Talking and listening bears, robots and a puzzle that shifts from two to three dimensions when it’s been solved. Transforming conventional physical toys into smart ones through connectivity not only makes them more attractive to children, but also stimulates their curiosity. Developing this potential for educational purposes is one of the objectives behind a new project of the AIJU (Toy Research Institute).
In December 2021 the AIJU presented the Multi-sectoral AI Platform project, funded by the Valencian Institute for Business Competitiveness. Its objective is to create a free-access platform to help companies in the toy industry and the social and health sector in the early diagnosis of certain pathologies such as Alzheimer’s disease.
The scientific goals of the project are ambitious. The platform seeks to integrate Artificial Intelligence and data analytics services. The nature of the AI services it wishes to develop is based on the use of chatbots, voice and image recognition and sentiment and emotional analysis.
The digitisation of traditional physical toys
Far from opening up the debate as to whether children should use traditional physical toys or video game consoles and the Internet, the AIJU is committed to bringing the two worlds together by creating virtual scenarios. Children are gradually losing interest in the toys we’ve always played with and turning to the new technologies.
By scanning a toy with a smartphone or tablet, the use of these virtual scenarios enhances the experience of the physical object. So, for example, if a boy wants to play at being a great chef and he scans his toy kitchen, a space in which his dishes appear in Augmented Reality can be opened. In turn, this technology can incorporate information to teach children about healthy eating and how to cook food. This option increases the attractiveness of these games for children.
Big Data for understanding children’s emotional state
One of the concerns of parents and educators is not being able to detect children’s negative emotions in time. In this respect, Big Data, thanks to the use of 5G, can contribute to detecting cases of bullying or family problems.
The simplest tool is the integration of chatbotsinto games. This is a way of interacting with the child upon the basis of simple and common questions. One of them may be to ask how he/she’s doing. The system then sends the parents a summary of the answers given. However, it isn’t the only way of obtaining information.
When it comes to creating the virtual scenarios, the system analyses whether the child uses too many dark tones or whether the characters’ expressions are sad. In such cases, this may indicate the existence of a problem.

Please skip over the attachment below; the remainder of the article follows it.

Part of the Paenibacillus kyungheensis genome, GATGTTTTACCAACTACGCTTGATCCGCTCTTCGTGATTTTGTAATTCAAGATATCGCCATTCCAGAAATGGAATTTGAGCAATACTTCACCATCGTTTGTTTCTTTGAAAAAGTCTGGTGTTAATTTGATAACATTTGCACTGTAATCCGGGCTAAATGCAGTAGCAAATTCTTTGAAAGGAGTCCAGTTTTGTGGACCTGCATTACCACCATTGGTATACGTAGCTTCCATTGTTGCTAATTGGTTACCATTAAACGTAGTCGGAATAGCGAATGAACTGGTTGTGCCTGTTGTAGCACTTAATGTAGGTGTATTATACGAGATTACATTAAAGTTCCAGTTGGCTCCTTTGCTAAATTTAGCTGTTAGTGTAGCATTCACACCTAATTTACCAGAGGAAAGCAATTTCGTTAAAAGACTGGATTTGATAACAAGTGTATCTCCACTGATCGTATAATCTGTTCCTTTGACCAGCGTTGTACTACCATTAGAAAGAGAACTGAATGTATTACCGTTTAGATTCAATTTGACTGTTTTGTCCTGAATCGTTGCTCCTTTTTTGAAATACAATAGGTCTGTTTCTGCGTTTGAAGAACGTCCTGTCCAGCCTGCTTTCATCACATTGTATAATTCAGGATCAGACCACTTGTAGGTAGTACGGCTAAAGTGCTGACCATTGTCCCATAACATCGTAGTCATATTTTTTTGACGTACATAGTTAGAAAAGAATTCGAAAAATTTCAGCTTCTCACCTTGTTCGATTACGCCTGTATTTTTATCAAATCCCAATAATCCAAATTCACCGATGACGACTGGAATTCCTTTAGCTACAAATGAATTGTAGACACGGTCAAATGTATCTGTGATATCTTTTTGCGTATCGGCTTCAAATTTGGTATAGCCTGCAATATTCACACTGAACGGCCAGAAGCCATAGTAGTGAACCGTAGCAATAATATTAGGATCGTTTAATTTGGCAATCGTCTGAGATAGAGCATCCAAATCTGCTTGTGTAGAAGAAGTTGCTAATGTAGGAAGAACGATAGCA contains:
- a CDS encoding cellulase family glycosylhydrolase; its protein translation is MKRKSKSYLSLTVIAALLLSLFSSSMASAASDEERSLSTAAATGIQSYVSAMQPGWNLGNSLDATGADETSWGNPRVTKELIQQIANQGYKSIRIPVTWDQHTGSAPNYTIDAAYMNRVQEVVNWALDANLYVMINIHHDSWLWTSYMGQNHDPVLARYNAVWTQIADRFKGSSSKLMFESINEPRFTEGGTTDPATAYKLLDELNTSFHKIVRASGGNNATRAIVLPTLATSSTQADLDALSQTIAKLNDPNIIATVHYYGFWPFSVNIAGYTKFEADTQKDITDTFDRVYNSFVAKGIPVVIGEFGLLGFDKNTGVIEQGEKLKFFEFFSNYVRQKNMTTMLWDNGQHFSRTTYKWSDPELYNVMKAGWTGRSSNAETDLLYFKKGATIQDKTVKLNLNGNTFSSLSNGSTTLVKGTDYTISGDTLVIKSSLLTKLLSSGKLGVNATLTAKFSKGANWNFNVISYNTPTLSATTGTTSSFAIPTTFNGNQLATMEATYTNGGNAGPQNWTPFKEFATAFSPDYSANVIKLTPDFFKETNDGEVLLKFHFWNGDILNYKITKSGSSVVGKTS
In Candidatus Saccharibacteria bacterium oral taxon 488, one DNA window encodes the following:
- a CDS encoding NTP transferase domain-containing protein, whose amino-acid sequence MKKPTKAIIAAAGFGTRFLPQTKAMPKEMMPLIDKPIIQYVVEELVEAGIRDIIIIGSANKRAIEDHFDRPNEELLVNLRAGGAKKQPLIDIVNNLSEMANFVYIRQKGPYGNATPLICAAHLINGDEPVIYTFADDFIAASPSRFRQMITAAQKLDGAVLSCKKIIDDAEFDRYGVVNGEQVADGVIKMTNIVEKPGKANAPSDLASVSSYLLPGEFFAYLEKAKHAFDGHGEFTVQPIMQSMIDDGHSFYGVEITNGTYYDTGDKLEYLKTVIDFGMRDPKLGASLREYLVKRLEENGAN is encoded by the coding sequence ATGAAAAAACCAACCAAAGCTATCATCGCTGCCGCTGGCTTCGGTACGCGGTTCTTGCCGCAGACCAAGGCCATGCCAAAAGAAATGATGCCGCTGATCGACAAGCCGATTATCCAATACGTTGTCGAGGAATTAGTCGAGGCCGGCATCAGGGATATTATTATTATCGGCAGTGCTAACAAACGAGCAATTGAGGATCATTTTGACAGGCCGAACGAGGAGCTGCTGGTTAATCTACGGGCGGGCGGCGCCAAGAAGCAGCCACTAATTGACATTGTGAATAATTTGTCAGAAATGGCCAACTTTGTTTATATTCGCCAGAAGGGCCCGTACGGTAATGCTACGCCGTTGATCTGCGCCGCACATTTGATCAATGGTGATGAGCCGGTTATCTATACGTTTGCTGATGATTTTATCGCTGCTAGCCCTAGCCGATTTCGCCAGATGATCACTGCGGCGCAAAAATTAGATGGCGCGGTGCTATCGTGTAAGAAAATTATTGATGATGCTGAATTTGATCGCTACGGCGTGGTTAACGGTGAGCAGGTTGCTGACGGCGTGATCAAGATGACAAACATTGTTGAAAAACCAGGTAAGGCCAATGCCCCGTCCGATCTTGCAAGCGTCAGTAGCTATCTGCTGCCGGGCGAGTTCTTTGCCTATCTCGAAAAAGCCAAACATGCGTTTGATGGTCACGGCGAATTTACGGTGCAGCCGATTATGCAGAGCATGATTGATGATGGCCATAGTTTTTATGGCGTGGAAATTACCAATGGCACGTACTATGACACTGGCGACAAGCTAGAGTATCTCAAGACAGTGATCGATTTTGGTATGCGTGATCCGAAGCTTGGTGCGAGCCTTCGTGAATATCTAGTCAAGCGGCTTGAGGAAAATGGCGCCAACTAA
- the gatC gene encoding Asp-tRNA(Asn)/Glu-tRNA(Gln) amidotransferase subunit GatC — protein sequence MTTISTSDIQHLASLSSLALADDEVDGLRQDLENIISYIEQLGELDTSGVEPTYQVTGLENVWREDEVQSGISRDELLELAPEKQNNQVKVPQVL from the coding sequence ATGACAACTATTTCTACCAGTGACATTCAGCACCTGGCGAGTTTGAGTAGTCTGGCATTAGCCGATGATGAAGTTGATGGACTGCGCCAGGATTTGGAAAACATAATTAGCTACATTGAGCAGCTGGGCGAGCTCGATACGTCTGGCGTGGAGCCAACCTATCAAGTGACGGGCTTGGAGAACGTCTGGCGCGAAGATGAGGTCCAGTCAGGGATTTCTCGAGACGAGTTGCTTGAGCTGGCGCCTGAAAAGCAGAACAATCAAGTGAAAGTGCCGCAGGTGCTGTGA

Are connected toys safe and do they protect children’s privacy?
Like any other devices with connectivity, these toys entail risks. On the one hand, the sheer volume of data that they collect obliges responsible companies to store them in the cloud. This leaves the responsibility for protecting the information collected from the children in the hands of each manufacturer.
Generally speaking, in order to fully enjoy these kinds of toys, the child is obliged to provide a set of data. However, the European Commission has already issued guidelines to toy companies in this regard in order to limit the information they can collect from children. Thus, under no circumstances can they locate the child’s address and they must limit the amount of data they ask for.
Moreover, companies are not exempt from attacks by hackers either. The European Commission therefore obliges producers of smarttoys to implement organisational and technical measures to guarantee the safety of the toy throughout its life cycle.
With regard to security involving attacks on home Wi-Fi, parents need to establish the same measures as those they use to protect other devices, such as turning off the toy when it isn’t in use or installing security updates as they become available. These are often the best measures for staving off intruders.
With regard to the protection of children’s data, it should be borne in mind that, in accordance with the General Data Protection Regulation, their processing may only be based on the consent of the child if he/she is over 14 years of age. Thus, toy manufacturers can’t share their toys with third parties. Parents or guardians must exercise such control.
In short, connected toys are highly attractive to children and open up huge didactic and pedagogical possibilities. In an increasingly digitised world we need to teach children to protect themselves online, just as we do to protect them offline.
To help parents to choose the best connected toys and provide them with the necessary knowledge concerning the safety of their children, the INCIBE (National Institute of Cybersecurity), together with the Spanish Association of Toy Manufacturers, has published a guide on the protection of children and their environment with regard to their manufacture to make them cybersafe. Nor should we forget the need to teach children to promote social skills, to learn through play to cooperate and to work as a team, so that a toy, whether it be connected or not, is just another tool, under adult supervision.